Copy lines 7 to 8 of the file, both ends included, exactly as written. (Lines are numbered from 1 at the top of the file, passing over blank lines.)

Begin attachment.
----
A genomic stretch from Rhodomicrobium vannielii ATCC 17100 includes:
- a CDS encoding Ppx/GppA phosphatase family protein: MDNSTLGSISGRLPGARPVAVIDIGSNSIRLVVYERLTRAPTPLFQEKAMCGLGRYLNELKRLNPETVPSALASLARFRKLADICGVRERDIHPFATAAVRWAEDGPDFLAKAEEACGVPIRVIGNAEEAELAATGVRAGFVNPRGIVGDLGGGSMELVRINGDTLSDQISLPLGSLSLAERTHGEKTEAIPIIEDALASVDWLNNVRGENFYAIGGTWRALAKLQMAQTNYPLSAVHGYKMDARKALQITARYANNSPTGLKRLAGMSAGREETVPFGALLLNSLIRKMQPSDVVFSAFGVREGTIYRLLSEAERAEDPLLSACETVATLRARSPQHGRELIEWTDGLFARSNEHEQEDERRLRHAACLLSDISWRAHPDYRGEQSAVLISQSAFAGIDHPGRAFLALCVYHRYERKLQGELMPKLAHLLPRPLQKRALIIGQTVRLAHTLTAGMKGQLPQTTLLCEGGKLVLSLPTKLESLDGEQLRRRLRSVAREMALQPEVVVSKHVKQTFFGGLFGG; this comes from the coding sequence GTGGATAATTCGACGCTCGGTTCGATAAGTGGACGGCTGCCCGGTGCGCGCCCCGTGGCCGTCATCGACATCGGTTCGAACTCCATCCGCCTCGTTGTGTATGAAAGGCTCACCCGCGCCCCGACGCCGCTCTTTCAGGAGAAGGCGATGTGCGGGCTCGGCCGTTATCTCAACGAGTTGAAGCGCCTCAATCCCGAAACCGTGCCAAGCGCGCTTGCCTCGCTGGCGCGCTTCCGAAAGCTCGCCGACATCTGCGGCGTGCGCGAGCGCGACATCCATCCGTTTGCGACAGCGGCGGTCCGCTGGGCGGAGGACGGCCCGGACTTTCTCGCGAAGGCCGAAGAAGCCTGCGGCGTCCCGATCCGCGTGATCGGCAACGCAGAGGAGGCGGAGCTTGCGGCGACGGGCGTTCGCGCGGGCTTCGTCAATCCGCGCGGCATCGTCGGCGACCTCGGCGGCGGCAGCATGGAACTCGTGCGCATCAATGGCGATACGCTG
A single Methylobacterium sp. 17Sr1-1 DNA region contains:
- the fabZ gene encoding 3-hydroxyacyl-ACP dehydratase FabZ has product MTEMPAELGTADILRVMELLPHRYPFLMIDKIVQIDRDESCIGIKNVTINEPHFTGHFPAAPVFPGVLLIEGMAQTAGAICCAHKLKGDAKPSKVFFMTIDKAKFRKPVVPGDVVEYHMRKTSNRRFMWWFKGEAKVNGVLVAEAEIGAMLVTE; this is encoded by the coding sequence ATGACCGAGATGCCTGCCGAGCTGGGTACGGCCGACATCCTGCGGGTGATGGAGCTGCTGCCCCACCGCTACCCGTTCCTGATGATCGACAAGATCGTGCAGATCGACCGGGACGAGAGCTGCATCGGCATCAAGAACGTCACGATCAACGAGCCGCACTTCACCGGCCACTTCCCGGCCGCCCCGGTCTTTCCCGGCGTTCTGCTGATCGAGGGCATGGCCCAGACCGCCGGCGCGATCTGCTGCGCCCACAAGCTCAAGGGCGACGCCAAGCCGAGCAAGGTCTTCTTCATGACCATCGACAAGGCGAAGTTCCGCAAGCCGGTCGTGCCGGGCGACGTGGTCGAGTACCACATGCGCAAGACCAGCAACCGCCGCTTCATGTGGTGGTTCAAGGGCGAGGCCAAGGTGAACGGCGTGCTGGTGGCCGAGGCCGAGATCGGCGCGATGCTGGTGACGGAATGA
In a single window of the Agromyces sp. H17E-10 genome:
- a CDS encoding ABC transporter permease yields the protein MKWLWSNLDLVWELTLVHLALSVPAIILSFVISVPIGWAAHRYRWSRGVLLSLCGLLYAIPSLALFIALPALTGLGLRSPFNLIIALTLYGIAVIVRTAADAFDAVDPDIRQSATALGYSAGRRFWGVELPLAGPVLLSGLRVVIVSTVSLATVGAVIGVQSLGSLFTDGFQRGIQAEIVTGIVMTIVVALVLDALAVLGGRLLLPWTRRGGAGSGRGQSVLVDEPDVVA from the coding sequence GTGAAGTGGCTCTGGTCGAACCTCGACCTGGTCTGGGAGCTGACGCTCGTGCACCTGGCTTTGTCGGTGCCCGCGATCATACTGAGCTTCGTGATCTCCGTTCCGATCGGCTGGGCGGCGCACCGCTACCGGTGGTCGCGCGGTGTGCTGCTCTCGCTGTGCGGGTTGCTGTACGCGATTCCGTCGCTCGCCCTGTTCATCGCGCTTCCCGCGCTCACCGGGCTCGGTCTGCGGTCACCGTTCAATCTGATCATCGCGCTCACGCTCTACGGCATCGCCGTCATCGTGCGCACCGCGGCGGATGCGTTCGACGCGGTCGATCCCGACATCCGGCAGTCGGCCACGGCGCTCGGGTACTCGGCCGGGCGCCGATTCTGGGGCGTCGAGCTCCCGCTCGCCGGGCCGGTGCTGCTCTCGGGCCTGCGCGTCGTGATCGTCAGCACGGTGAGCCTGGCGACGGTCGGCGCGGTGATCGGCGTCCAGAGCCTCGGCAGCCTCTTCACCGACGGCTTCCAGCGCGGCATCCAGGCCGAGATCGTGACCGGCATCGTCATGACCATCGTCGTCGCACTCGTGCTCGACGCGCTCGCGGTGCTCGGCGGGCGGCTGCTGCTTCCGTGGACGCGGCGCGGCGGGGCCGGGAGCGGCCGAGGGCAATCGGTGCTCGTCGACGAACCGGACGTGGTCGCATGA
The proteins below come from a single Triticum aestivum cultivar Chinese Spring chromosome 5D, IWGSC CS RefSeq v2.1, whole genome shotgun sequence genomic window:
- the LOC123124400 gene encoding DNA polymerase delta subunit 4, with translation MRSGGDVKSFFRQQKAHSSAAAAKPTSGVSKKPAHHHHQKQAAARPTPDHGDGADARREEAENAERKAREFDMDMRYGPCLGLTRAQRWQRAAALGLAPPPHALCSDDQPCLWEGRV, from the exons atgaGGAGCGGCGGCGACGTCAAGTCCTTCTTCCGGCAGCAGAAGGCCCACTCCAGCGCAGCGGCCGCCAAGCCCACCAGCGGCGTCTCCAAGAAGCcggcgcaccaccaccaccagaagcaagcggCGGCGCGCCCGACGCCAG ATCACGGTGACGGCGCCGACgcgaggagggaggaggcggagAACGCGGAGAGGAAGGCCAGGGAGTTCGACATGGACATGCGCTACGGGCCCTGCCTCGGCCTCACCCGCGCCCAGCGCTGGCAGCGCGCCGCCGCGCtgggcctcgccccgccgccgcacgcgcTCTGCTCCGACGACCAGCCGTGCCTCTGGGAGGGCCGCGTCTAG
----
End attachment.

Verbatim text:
The proteins below come from a single Triticum aestivum cultivar Chinese Spring chromosome 5D, IWGSC CS RefSeq v2.1, whole genome shotgun sequence genomic window:
- the LOC123124400 gene encoding DNA polymerase delta subunit 4, with translation MRSGGDVKSFFRQQKAHSSAAAAKPTSGVSKKPAHHHHQKQAAARPTPDHGDGADARREEAENAERKAREFDMDMRYGPCLGLTRAQRWQRAAALGLAPPPHALCSDDQPCLWEGRV, from the exons atgaGGAGCGGCGGCGACGTCAAGTCCTTCTTCCGGCAGCAGAAGGCCCACTCCAGCGCAGCGGCCGCCAAGCCCACCAGCGGCGTCTCCAAGAAGCcggcgcaccaccaccaccagaagcaagcggCGGCGCGCCCGACGCCAG ATCACGGTGACGGCGCCGACgcgaggagggaggaggcggagAACGCGGAGAGGAAGGCCAGGGAGTTCGACATGGACATGCGCTACGGGCCCTGCCTCGGCCTCACCCGCGCCCAGCGCTGGCAGCGCGCCGCCGCGCtgggcctcgccccgccgccgcacgcgcTCTGCTCCGACGACCAGCCGTGCCTCTGGGAGGGCCGCGTCTAG